On National Punctuation Day, Let's Celebrate White Space

During the newspaper design revolution of the 1980s and 90s, writers often made fun of white space. Bad idea, scribes.

Inside the text, white space is a writer's and a reader's best friend. White space helps emphasize what is most important on the page or screen, provides a kind of visual index that clues in the reader to the main parts of the story, and ventilates tedious grayness, relaxing the eyes and reassuring the mind.

White space, I would argue, should be considered a form of punctuation, partly because other traditional marks of punctuation work have been designed to create it. Let's take, for example, borscht belt comedian Henny Youngman's most famous joke, which I found punctuated four different ways online:

  1. Take my wife, please.
  2. Take my wife ... please.
  3. Take my wife. Please.
  4. Take my wife -- please.

If the secret of humor is timing, then the secret of timing on the page is punctuation. In this case, my preference is #4. The comma offers the least separation between the premise and the punch line. The ellipsis is too airy. The period separates elements of a complete thought, turning what should be one sentence into two. But the dash manages to both connect and separate the elements. Notice that part of that separation is the creation of white space between "wife" and "please."

One of the great purveyors of white space is the bulleted list, a textual element that gained prominence during the design revolution and has found a comfortable new home on the Internet. A bullet comes to English from French and means "little ball," a reference not just to a gun projectile but also -- in printing -- to "a heavy dot used to highlight a passage." A list of such highlighted passages is called a bulleted list.

Such a strategy offers writers and readers these benefits:

  • The ability to check information at a glance.
  • Information conveyed in tight spaces.
  • Order, at least the appearance of order.
  • Relief to the eye and the mind in the form of white space.

My word processor allows me to render bullets in a variety of styles, including the oxymoronic square bullet, a favorite choice of those who construct those handsome, but oh-so-tedious, PowerPoint presentations. Whatever marks the beginning of each line -- arrows, asterisks, circles -- these are bulleted lists.

The bulleted list is a great tool as long as you don't riddle your work with bullets. The bullet proclaims: "I am about to make this as clear as I can for you, so please pay attention." And, most important, the list leaves room for more white space on the page, turning the list into a self-contained mini-genre within the story. Even the alliterate gravitate to magazine stories such as: "Ten ways to please your man," or "The 50 greatest guitar solos of all time," or even "The 25 greatest lists of all time."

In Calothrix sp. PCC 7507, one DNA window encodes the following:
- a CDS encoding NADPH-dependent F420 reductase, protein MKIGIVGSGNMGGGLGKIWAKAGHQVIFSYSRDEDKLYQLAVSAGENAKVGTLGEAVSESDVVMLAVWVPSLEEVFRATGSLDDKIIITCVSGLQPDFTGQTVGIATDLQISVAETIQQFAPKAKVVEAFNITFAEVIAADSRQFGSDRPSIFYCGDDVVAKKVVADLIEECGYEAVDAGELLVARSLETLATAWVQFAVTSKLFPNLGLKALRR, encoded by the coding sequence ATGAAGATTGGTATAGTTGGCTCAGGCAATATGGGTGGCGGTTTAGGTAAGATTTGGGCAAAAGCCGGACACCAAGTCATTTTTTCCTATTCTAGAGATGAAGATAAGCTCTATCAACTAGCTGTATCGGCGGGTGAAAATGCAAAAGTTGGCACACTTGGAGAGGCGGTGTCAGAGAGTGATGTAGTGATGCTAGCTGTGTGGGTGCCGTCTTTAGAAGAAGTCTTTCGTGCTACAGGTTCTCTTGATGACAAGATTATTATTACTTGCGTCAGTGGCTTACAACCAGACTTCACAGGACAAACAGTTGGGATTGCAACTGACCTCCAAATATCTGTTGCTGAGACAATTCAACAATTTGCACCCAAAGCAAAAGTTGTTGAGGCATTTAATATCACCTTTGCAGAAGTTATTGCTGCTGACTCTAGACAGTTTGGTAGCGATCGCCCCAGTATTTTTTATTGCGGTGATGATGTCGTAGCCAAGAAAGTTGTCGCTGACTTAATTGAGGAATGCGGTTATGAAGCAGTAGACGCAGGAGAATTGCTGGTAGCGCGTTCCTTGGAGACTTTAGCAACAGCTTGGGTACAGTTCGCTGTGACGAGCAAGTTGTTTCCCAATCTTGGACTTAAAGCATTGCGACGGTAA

In my first draft of this essay, the last two paragraphs were one paragraph; when I turned my eyes to the screen, it was obvious how dense and gray it looked. So I divided the long paragraph into two shorter ones. Why? To create white space, of course.

This effect has been codified on the Web with the <p> tag in HTML, which automatically creates white space before and after each paragraph. Likewise, the <ul> tag, which creates a bulleted list, and the <ol> tag, which creates a numbered list, both create white space above and below.

All writers can decide where a sentence will end, but only the poets have license to shorten a line to create white space. In a sense the poet is a literary page designer:

The Yankees and Rays:
A hard race to the finish,
The pennant at stake.

Even this spontaneous baseball haiku lets me, the poet, create all that white space to the right.

For the prose writer, on the page and online, white space is created by the variation of paragraph length. If the paragraphs are consistently too short, the effect will be too much white space, leaving the elements looking disconnected and the work disjointed. If the paragraphs are too long and the page or screen too gray, the reader will sense tedium and turn away.

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Finally, because the paragraph creates white space, the words at the end of the paragraph (next to the white space) will get special attention. That is why writers see that hot spot as a point of emphasis -- which may, in fact, prove that white space is the most powerful and pervasive punctuation mark of them all.

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    Roy Peter Clark

    Roy Peter Clark has taught writing at Poynter to students of all ages since 1979. He has served the Institute as its first full-time faculty member, dean, vice-president, and senior scholar.


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